Monday, September 30, 2013

Customer focus in product development

Goal of any business is to provide  product/services that delight its customers. When designing a new product/service, businesses put lot of efforts  to understand customer needs.  Interviews, Surveys, Focus groups are some of the techniques that are used. While the insight of  the development team, if they also happen to be the customers as in the case of  IT products in Social media space may be helpful, real test of the new product/service happens when it is deployed.  If the product is entirely new, customer may be ignorant whether a feature would be useful or not or may not  be able to express his needs clearly. In such a case use of prototypes and evolutionary development  would be helpful. In this post, I would share few examples of customer focus and how they can provide unexpected benefits as well.

First let us consider the production of digital magazines. As we all know digital magazines try to mimic the look and feel of print magazines. So they provide two up views, nice animation of page turning, but as the resolution of most computer monitors is poor, they provide  zoom levels of one or two, which may not be sufficient.  One new vendor (Example: Digital DNA epaper) has come up with a feature where the selected article is provided in HTML, where the  text size would be much easier to read.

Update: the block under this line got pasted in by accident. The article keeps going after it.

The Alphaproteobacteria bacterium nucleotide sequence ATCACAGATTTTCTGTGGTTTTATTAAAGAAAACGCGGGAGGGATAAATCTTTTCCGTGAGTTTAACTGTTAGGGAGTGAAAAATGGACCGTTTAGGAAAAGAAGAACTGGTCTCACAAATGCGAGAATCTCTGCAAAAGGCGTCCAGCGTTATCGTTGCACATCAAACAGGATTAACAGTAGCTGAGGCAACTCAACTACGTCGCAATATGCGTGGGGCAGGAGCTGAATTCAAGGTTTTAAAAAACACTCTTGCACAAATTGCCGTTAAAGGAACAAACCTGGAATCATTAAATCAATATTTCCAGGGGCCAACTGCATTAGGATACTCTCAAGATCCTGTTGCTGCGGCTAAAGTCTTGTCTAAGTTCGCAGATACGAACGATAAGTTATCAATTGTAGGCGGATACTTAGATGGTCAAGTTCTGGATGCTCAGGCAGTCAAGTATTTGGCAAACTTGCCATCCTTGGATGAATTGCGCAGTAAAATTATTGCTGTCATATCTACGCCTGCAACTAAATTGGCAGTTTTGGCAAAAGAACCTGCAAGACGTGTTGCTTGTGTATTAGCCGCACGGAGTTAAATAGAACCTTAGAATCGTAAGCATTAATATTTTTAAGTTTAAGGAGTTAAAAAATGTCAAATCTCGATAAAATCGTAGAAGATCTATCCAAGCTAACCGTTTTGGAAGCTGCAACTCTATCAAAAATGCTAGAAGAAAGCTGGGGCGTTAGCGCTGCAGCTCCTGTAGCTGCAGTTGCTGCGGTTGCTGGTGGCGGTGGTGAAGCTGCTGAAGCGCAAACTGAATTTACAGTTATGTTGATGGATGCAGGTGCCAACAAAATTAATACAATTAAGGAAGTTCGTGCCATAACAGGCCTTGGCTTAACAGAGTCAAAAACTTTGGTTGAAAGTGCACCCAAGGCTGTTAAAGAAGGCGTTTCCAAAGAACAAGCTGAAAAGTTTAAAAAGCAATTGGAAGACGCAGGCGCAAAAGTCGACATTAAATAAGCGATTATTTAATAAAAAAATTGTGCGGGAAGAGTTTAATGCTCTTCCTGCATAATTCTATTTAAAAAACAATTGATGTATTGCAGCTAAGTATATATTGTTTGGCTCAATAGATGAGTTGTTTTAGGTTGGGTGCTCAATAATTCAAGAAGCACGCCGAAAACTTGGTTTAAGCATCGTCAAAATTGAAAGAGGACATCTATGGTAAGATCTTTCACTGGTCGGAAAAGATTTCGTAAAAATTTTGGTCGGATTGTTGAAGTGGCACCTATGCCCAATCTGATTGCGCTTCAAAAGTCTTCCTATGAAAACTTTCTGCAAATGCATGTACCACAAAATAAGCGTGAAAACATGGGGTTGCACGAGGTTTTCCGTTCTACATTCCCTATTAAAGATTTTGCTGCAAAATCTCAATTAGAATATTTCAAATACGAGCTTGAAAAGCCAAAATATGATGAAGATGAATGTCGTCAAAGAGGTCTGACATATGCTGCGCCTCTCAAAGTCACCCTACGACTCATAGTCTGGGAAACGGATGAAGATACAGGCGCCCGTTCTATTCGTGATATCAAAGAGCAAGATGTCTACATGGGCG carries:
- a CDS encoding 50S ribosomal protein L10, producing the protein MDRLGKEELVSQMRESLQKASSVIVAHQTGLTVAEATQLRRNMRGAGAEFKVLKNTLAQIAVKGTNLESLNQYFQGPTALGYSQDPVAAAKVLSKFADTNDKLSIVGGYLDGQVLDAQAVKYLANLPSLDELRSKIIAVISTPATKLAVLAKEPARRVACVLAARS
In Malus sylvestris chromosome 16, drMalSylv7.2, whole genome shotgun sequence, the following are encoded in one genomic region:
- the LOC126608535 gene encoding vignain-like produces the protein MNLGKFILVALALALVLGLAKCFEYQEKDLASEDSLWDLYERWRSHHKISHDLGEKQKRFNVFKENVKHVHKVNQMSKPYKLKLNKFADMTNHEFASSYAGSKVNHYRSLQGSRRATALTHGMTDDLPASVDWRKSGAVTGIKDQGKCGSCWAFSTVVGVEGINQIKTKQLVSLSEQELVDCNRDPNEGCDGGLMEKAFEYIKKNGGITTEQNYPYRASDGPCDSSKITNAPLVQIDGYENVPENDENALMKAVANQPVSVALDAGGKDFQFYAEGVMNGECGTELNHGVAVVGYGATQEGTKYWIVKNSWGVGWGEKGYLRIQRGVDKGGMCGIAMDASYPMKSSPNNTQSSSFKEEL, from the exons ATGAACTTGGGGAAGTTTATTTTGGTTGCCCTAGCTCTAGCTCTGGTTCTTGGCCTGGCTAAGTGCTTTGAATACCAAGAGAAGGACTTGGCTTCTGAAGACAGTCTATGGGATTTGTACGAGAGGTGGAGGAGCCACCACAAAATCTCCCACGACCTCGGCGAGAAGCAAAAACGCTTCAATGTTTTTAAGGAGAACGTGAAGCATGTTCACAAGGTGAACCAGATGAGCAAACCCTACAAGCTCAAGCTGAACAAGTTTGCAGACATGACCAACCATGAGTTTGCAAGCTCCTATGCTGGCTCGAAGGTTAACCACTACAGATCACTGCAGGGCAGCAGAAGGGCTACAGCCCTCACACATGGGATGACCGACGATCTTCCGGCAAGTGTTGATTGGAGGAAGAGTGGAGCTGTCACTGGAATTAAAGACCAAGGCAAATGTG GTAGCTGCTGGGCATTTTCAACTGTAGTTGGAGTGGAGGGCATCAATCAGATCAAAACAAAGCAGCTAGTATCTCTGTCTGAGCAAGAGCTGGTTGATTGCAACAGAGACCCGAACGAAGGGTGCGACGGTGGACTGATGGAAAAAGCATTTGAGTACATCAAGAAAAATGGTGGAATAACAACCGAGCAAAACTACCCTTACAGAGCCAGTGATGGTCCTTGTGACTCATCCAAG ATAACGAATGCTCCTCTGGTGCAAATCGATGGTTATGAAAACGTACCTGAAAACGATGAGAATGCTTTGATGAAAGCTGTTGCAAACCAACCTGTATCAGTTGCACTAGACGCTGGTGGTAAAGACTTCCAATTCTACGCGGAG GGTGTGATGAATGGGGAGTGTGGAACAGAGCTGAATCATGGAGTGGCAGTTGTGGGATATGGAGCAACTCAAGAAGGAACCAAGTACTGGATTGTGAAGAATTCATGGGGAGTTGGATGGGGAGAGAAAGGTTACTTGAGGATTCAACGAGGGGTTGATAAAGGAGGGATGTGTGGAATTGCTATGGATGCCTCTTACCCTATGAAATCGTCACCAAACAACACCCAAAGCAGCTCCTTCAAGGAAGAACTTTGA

As a second example, let us consider the publishing of podcasts. If this is just an audio file, it needs to be downloaded and played. Alternatively it can be streamed.  As our rate of reading is much faster than our rate of listening and also provides opportunities for skipping content,  providing a transcript of audio would benefit customer a lot. (Ex:Steven Cherry's Computing podcast on IEEE Spectrum)  It is also helpful if the accent of the presenter is  not familiar to the customer.

As a third example, let us see how the audiovisual recording of conference sessions are being served. Most of these are just served as streaming video files, may be some times with timeline table of contents.  The presentation slides used by the speaker usually are not mixed or provided with the video.  This product will delight the customer, when customer can access the content in different ways like read the slides, read the transcript, listen to only audio and  view the video recording. (Example: GUADEC 2013 Conf sessions by SuperLectures)

While providing the multimodal features is a challenge because of the additional effort needed,  there will be significant benefits in terms of attracting more customers. Not only that, providing the contents in multiple formats particularly text formats also helps the content accessible to search engines and thereby increase their accessibility.

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